The New Kid on the Block


Posted to Nursing, Travel Nursing

Are you the new kid on the block?

Whether you’re a travel nurse starting your first or a new assignment, a new nurse grad, a float nurse, or you’re starting a new job, being the newest nurse on a unit can be intimidating.

A smile and a positive attitude go a long way in breaking the ice and starting off with a good impression. Take the lead and introduce yourself. Shake hands if appropriate. Remember this is not always acceptable for cultural reasons, for the germaphobe and for those who don’t like having their space invaded. But offering a hand even when not taken can be seen as a warm gesture.

There will almost always be at least one nurse who is cold and indifferent. The one who resents you being there for whatever the reason. Typically this is because the travel nurse makes more money, a new grad knows nothing, a float nurse will take no responsibility, or a new nurse threatens her territory. Sometimes you can melt the ice and other times you just have to let this person be and stay out of her way.

Your presence on this unit represents a double-edged sword. They obviously need your warm body, but they fear being burdened by a newbie who needs extra help. You can help to ease this situation by first recognizing this dilemma and then dispelling their fears by showing that you are here to help and not to be a burden.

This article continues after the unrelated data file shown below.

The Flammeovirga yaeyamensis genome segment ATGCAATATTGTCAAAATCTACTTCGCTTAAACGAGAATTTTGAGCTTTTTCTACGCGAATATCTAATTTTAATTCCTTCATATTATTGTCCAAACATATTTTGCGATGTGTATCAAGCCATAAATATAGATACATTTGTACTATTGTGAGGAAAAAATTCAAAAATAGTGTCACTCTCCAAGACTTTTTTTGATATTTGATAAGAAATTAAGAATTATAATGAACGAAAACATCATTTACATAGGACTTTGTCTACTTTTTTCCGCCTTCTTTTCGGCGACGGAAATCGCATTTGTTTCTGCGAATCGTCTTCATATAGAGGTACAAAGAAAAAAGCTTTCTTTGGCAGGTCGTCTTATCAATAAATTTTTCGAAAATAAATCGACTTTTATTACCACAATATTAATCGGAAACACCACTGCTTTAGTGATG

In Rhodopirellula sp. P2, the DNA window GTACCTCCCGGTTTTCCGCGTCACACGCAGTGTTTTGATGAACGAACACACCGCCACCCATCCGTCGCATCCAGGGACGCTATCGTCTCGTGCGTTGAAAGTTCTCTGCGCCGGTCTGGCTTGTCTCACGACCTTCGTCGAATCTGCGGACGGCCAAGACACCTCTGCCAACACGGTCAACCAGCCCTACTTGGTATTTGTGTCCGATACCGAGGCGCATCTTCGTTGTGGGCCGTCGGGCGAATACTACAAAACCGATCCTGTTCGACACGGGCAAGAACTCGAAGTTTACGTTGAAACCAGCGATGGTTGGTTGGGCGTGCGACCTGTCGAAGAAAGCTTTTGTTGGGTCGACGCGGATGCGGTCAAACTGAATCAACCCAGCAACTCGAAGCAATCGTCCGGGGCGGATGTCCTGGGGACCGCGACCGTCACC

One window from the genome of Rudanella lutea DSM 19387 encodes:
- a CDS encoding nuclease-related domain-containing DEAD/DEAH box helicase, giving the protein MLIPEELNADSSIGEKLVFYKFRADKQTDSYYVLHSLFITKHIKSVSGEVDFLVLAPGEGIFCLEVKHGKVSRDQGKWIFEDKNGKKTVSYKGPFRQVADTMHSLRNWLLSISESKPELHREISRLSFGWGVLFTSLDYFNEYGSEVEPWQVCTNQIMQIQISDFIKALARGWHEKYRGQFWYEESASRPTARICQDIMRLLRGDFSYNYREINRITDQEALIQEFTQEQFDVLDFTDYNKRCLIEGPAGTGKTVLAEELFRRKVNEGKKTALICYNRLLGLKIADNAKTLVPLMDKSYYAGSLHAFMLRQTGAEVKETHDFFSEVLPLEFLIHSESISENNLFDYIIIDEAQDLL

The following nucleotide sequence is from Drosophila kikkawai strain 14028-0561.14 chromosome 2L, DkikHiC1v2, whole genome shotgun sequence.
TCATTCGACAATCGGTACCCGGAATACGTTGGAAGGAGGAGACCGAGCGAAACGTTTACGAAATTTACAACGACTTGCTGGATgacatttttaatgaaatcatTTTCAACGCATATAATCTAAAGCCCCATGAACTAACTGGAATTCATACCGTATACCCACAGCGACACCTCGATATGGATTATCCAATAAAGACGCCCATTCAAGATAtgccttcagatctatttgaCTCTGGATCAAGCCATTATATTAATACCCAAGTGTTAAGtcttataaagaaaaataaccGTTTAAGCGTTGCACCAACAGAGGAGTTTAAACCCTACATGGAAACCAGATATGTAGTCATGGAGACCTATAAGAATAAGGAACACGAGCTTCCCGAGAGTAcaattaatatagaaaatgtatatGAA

Arrive early and be prepared. Bring your lunch, snack foods and a water bottle. Don’t bring all of your valuables and expect to have a safe place to put them. Lock them in the trunk of your car or leave them at home. Your essential licenses, ID and a few dollars can fit easily in a small pouch or wallet that fits in your pocket.

Make sure you have pens and your own stethoscope. A small notebook or PDA will show that you’re organized and ready to take a few notes. Ask for a quick tour of the unit and make note of where things are such as the linens, the kitchen, the med carts, the crash cart, the charts, and general layout of the unit. Then as you have time, explore these areas and familiarize yourself with the unit.

Hospitals sometimes divide floors into units with no clear delineation. Patients and visitors are often confused and go to the wrong nurse’s station. If you have a list of room numbers that belong to your unit, you’ll be able to sort it out more easily.

Observe the staff and learn about the “culture” of this group. Do they work together as a team? Do they all get along? Or do they all just do their job and not interact unless absolutely necessary? Who are the natural leaders? Who are the trouble makers?

Get your own work done and if you have time, offer to help others. If you have to ask for help with something, come prepared to return the favor. Remember that when a nurse has to stop and help you, his own assignment will be impacted.

Finally, don’t engage in gossip. You will hear plenty. Listen politely and go about your business. If co-workers pressure you to comment or take sides, just say you understand their positions, but you’re too new to have an opinion and get back to work.

By Kathy Quan RN BSN.
Kathy is the author of The Everything New Nurse Book and the author/owner of

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